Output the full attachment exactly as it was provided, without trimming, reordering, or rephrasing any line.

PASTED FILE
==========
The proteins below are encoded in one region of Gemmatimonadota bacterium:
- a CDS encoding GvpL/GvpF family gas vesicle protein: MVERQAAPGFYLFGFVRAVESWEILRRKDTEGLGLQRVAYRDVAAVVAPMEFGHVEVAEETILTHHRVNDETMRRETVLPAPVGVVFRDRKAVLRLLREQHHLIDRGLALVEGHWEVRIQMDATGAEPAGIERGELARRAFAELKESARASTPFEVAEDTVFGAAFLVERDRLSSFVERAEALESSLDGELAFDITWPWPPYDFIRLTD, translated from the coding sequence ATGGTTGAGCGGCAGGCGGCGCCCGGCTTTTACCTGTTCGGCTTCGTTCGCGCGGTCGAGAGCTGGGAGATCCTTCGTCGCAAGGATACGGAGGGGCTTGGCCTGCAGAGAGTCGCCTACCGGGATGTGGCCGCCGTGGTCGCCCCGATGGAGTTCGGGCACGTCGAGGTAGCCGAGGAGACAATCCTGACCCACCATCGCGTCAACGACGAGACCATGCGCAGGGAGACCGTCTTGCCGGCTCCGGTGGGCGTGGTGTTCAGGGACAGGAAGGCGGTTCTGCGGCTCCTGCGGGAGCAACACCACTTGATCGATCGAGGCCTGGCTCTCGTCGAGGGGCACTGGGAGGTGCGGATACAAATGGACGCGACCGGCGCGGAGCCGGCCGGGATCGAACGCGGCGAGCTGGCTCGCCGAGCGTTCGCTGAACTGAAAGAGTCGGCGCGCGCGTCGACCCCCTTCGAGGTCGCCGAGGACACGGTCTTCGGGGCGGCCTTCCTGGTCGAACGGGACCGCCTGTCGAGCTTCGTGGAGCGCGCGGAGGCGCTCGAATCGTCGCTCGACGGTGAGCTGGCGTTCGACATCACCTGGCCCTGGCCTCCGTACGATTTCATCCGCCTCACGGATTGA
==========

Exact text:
The proteins below are encoded in one region of Gemmatimonadota bacterium:
- a CDS encoding GvpL/GvpF family gas vesicle protein: MVERQAAPGFYLFGFVRAVESWEILRRKDTEGLGLQRVAYRDVAAVVAPMEFGHVEVAEETILTHHRVNDETMRRETVLPAPVGVVFRDRKAVLRLLREQHHLIDRGLALVEGHWEVRIQMDATGAEPAGIERGELARRAFAELKESARASTPFEVAEDTVFGAAFLVERDRLSSFVERAEALESSLDGELAFDITWPWPPYDFIRLTD, translated from the coding sequence ATGGTTGAGCGGCAGGCGGCGCCCGGCTTTTACCTGTTCGGCTTCGTTCGCGCGGTCGAGAGCTGGGAGATCCTTCGTCGCAAGGATACGGAGGGGCTTGGCCTGCAGAGAGTCGCCTACCGGGATGTGGCCGCCGTGGTCGCCCCGATGGAGTTCGGGCACGTCGAGGTAGCCGAGGAGACAATCCTGACCCACCATCGCGTCAACGACGAGACCATGCGCAGGGAGACCGTCTTGCCGGCTCCGGTGGGCGTGGTGTTCAGGGACAGGAAGGCGGTTCTGCGGCTCCTGCGGGAGCAACACCACTTGATCGATCGAGGCCTGGCTCTCGTCGAGGGGCACTGGGAGGTGCGGATACAAATGGACGCGACCGGCGCGGAGCCGGCCGGGATCGAACGCGGCGAGCTGGCTCGCCGAGCGTTCGCTGAACTGAAAGAGTCGGCGCGCGCGTCGACCCCCTTCGAGGTCGCCGAGGACACGGTCTTCGGGGCGGCCTTCCTGGTCGAACGGGACCGCCTGTCGAGCTTCGTGGAGCGCGCGGAGGCGCTCGAATCGTCGCTCGACGGTGAGCTGGCGTTCGACATCACCTGGCCCTGGCCTCCGTACGATTTCATCCGCCTCACGGATTGA